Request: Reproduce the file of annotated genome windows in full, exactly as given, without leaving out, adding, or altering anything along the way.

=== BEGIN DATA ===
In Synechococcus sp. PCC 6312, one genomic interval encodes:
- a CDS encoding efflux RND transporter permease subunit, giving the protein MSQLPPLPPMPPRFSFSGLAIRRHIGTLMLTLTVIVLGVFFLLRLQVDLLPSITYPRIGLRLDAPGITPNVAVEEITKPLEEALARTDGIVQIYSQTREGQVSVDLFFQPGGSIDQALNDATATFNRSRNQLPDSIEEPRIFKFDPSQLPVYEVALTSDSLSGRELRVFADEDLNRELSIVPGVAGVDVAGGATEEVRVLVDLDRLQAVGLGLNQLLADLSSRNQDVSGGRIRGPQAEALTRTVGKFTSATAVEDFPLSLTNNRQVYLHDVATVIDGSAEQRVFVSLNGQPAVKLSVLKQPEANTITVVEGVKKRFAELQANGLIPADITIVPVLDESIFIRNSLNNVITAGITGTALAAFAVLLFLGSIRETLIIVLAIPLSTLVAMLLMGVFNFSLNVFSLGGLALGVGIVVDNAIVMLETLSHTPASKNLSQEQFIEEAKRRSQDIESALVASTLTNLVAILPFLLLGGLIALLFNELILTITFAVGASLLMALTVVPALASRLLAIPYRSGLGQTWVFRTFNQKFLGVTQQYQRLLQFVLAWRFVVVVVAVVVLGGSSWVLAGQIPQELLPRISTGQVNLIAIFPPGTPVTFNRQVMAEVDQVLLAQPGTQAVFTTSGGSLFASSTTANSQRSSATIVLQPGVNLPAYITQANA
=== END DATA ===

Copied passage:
In Synechococcus sp. PCC 6312, one genomic interval encodes:
- a CDS encoding efflux RND transporter permease subunit, giving the protein MSQLPPLPPMPPRFSFSGLAIRRHIGTLMLTLTVIVLGVFFLLRLQVDLLPSITYPRIGLRLDAPGITPNVAVEEITKPLEEALARTDGIVQIYSQTREGQVSVDLFFQPGGSIDQALNDATATFNRSRNQLPDSIEEPRIFKFDPSQLPVYEVALTSDSLSGRELRVFADEDLNRELSIVPGVAGVDVAGGATEEVRVLVDLDRLQAVGLGLNQLLADLSSRNQDVSGGRIRGPQAEALTRTVGKFTSATAVEDFPLSLTNNRQVYLHDVATVIDGSAEQRVFVSLNGQPAVKLSVLKQPEANTITVVEGVKKRFAELQANGLIPADITIVPVLDESIFIRNSLNNVITAGITGTALAAFAVLLFLGSIRETLIIVLAIPLSTLVAMLLMGVFNFSLNVFSLGGLALGVGIVVDNAIVMLETLSHTPASKNLSQEQFIEEAKRRSQDIESALVASTLTNLVAILPFLLLGGLIALLFNELILTITFAVGASLLMALTVVPALASRLLAIPYRSGLGQTWVFRTFNQKFLGVTQQYQRLLQFVLAWRFVVVVVAVVVLGGSSWVLAGQIPQELLPRISTGQVNLIAIFPPGTPVTFNRQVMAEVDQVLLAQPGTQAVFTTSGGSLFASSTTANSQRSSATIVLQPGVNLPAYITQANA